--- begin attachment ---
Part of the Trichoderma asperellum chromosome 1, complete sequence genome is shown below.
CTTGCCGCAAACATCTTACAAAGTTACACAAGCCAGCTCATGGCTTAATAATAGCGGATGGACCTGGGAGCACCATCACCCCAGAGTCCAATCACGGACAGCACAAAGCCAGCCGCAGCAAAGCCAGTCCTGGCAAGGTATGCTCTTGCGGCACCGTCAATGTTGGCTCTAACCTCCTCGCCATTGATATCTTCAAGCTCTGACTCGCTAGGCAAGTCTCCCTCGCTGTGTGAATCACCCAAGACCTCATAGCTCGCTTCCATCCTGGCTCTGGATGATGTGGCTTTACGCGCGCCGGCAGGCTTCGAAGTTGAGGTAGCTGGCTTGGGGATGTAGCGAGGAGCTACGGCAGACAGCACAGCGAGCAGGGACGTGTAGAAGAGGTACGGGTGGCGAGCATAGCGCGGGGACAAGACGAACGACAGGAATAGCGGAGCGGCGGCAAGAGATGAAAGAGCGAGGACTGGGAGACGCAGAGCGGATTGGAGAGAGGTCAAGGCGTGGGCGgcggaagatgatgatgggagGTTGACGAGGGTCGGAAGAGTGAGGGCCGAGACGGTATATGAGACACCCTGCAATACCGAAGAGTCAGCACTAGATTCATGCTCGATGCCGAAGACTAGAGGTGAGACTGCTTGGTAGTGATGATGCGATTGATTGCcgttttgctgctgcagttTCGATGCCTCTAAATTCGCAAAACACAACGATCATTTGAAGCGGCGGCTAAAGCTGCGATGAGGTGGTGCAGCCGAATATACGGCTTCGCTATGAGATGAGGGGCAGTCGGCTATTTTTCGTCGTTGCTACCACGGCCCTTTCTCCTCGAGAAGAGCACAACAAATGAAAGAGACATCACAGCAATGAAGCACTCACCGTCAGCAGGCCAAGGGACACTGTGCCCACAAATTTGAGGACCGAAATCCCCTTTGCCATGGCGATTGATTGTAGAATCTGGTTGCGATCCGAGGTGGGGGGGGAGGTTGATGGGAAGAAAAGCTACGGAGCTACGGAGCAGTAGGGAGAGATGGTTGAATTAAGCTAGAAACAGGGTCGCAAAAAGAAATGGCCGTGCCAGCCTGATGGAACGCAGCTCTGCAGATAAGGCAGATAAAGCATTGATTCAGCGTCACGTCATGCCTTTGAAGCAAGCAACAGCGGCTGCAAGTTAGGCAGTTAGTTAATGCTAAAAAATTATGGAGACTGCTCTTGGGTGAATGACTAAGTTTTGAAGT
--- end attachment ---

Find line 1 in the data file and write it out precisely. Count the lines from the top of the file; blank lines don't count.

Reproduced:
Part of the Trichoderma asperellum chromosome 1, complete sequence genome is shown below.